A compelling performance by Denzel Washington as a heroic but troubled pilot
In the new movie by Robert Zemeckis (Back to the Future, Forest Gump, etc.), Whip Whitaker (Denzel Washington) is, in his own words, “flying.” And it’s apparent early on that he’s right about that in more ways than one: He’s an airline pilot of unusual gifts, and he’s a spectacularly reckless consumer of drugs and alcohol as well.
Whitaker practices both kinds of flying more or less interchangeably, and in the course of Flight, a heroic exploit that is also a lethal misadventure forces him, eventually, to face up to the full consequences of who and what he has become.
Skillfully scripted by John Gatins, Flight is a rousing, pungent character study, with a fine, nuanced performance from a smoldering Washington. And while it is not the action/disaster epic that its preview trailers might seem to suggest, it does ride a long way on the energy of its flawed, semi-tragic protagonist’s daring and swagger.
In moving from the brilliantly staged crash-landing episode near the beginning to Whitaker’s scaled-down days of legal, moral and emotional reckoning near the end, the film is in a sense following a path of diminishing dramatic returns. But one of the great pleasures of Flight comes of Zemeckis and Gatins having generated a fascinating set of secondary characters and stories that both broaden and heighten the dramas, public as well as personal, of Whip Whitaker.
The film starts with Whitaker and a sexy flight attendant named Katerina (Nadine Velazquez) arising from a night of sex and drugs a scant two hours before they are due to take a planeload of passengers from Orlando to Atlanta in stormy weather. Whitaker has a long-standing attachment to another attendant on the flight, a single mom named Margaret (Tamara Tunie), and he’s sharing the cockpit for the first time with co-pilot Ken Evans (Brian Geraghty).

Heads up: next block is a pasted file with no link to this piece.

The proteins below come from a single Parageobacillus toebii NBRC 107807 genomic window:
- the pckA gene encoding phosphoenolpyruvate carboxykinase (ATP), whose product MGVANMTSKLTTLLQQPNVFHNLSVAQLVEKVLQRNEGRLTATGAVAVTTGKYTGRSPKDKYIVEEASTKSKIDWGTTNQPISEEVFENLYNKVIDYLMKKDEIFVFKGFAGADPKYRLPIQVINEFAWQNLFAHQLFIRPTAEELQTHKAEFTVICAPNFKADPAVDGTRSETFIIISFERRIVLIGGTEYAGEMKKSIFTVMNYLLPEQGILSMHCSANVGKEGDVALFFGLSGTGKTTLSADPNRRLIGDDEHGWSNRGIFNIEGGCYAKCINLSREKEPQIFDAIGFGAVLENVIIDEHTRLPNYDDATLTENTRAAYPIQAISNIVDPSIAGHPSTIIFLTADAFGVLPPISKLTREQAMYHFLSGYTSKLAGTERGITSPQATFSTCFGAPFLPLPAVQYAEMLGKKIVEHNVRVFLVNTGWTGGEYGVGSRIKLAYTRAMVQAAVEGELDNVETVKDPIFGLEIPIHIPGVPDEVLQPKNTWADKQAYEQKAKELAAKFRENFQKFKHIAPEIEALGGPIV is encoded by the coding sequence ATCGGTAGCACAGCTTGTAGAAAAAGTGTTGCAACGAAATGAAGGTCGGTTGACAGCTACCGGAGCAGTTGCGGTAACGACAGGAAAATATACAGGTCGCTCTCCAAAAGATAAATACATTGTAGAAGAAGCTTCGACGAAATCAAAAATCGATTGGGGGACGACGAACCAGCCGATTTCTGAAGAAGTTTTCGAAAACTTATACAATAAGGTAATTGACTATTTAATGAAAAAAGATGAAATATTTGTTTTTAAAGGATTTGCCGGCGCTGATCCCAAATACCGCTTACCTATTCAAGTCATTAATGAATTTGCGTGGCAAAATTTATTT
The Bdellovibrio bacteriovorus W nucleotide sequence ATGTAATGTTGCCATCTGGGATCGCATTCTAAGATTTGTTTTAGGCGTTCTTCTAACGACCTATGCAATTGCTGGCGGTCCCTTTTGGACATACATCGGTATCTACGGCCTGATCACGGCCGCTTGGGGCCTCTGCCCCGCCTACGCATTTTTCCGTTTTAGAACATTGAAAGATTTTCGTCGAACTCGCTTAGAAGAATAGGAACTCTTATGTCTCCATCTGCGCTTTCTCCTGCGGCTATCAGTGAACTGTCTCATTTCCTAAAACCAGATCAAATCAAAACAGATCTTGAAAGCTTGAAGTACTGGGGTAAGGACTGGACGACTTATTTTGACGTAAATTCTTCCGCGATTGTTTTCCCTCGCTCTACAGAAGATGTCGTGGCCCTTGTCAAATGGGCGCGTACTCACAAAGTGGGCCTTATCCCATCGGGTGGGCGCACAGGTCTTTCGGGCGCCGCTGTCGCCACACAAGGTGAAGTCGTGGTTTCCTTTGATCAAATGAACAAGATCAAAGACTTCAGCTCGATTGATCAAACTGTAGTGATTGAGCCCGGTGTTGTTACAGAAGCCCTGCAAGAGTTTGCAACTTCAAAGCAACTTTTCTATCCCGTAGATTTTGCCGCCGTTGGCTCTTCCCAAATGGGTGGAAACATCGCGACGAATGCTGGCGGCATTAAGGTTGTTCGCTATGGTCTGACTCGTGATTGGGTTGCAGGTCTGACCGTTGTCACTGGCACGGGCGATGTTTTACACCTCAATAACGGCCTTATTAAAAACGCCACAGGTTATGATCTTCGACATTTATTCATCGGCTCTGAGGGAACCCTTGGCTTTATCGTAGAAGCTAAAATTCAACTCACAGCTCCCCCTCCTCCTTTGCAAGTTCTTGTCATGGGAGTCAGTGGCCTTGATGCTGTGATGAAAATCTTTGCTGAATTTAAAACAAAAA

Whitaker’s ex-wife (Garcelle Beauvais) is heard from in the opening scene but not actually seen until much later, when Whitaker tries to reconnect with his estranged teenage son (an excellent Justin Martin). Other family background emerges via the Georgia farm where Whitaker hides out after the crash. It’s been passed down from his grandfather, and his late father’s Cessna 172 is still housed in a hangar on the property.
Kelly Reilly is very good as Nicole, a red-headed drug addict with whom Whitaker has a stormy post-crash romance. John Goodman is at his rowdy best as Harling Mays, an ebullient drug-meister who makes house calls even while Whitaker is hospitalized or facing indictment.
And three other striking characters appear during the legal finagling part of the story: Bruce Greenwood as an old Whitaker comrade who now heads up the pilots’ union, Don Cheadle as a Chicago lawyer who specializes in defusing malpractice cases, and Melissa Leo as the lead investigator for the National Transportation Safety Board.